Blogs > Your Money

Dave Patterson and Erin Preston, a father-daughter team of Certified Financial Planner® licensees, provide thoughts and suggestions on a broad collection of personal finance topics.  Information provided in this BLOG is intended to be of a general nature and may not be appropriate for all situations.  Readers should consult with their own financial advisors before relying on any information contained herein.

Monday, September 28, 2009

Next Crisis May Be Sooner Than You Think!

As we recover from the current economic crisis it’s normal to wonder about how long it will be before we have another. Some economists believe that, in part, our current crisis was born in the aftermath of the tech stock bubble. Why do they believe that? They say that the low interest rates introduced by the Federal Reserve were kept in place too long and fueled the housing boom that led to the mortgage crisis, etc. etc., etc.

On top of that, we had banks and hedge funds investing in risky credit default swaps and other new exotic, highly volatile investments. Congress hesitated to introduce needed regulation and even prodded the mortgage industry, including Fannie Mae and Freddie Mac to give mortgages to low-income people who really couldn’t afford what they were buying.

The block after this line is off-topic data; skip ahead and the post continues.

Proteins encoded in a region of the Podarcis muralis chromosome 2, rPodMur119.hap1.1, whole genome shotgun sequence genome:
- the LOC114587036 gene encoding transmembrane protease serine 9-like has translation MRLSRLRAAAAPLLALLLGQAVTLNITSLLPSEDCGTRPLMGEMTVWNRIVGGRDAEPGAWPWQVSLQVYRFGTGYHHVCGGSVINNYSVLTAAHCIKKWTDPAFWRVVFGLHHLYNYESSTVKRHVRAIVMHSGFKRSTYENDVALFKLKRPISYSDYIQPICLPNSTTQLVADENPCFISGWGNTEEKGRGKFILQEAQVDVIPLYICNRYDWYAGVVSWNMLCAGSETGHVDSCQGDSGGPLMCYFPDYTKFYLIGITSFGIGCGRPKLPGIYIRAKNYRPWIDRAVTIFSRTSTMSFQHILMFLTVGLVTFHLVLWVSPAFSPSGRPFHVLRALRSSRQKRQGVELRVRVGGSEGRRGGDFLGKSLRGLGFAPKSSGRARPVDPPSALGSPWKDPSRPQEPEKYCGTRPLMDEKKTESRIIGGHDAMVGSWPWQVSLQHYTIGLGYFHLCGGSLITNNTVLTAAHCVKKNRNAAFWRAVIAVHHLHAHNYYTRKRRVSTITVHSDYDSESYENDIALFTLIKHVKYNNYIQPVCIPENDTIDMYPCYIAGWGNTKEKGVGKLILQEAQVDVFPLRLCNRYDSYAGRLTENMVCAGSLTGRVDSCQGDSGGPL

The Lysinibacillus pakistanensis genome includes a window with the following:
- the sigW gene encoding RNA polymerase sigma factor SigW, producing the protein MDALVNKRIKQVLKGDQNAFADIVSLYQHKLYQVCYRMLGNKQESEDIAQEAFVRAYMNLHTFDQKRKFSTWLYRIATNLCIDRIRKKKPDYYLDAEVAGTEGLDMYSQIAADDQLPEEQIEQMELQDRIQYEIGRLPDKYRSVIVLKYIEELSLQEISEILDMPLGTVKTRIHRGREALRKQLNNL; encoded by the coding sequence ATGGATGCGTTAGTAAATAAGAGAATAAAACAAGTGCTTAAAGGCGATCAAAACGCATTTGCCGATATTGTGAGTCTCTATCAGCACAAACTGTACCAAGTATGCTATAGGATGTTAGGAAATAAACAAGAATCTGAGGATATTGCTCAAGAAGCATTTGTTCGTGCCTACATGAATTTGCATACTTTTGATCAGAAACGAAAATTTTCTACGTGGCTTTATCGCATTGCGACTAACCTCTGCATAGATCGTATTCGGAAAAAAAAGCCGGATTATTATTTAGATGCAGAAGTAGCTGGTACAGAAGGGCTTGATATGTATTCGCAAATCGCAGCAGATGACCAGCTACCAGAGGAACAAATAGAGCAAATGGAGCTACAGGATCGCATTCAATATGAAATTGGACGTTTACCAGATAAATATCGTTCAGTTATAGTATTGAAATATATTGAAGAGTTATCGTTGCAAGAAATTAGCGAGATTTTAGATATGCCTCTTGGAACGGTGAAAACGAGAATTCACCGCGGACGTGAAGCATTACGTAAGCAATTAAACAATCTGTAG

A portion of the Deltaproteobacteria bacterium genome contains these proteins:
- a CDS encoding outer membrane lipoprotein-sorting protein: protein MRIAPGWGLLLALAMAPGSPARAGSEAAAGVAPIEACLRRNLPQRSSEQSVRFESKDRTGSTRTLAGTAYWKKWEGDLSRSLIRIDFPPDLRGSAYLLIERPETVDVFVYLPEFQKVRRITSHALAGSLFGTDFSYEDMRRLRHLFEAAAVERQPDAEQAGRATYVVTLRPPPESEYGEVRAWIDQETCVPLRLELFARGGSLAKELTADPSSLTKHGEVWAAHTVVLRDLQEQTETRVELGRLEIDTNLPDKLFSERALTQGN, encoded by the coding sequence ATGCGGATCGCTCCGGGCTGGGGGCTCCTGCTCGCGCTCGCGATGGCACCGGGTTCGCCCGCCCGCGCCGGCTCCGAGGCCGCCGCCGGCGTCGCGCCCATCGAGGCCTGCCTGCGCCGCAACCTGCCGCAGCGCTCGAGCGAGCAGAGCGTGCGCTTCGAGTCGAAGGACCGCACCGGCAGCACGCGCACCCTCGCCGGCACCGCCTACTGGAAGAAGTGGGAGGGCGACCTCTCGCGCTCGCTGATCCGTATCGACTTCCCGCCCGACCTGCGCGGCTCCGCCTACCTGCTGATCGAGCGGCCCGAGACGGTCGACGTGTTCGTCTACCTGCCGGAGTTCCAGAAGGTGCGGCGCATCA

Now, the Federal Reserve is faced with a balancing act similar to what they faced in 2000 and 2001. It needs to avoid keeping interest rates too low for too long while at the same time keeping rates low long enough to support the recovery. If they keep rates low too long, it could trigger high inflation and continued deterioration of the dollar.

Many have hoped that Congress would introduce new regulations to help avoid the problems of the past. In a Wall Street Journal article September 9, 2009 (“Finance Reform Falters as Shock of ’08 Fades”), it was noted that: “On the regulatory front, Democrats’ effort to rework the rules for finance reform have bogged down amid infighting between federal regulators, fury among bankers and opposition from many lawmakers who believe that further expanding the government’s reach will only create new problems.”

At the same time, the article said, “U.S. Banks have regained their footing, and some of their swagger.” Banks are using financial products similar to those that caused the current crisis. The article noted that in the second quarter of this year, “the nation’s top five banks stood to lose more than $1 billion on an average day, should their trading bets go sour, a record level.” This rate compared to a potential $0.52 billion a day loss in 2006, $0.59 billion a day in 2007 and $0.87 billion a day in 2008.

It seems as though we never learn. Last fall, one would have thought that banks would be much more careful going forward. Perhaps the government bailout allowed them to avoid learning an important lesson. As a result, the next crisis may be upon us sooner than we would like to think!


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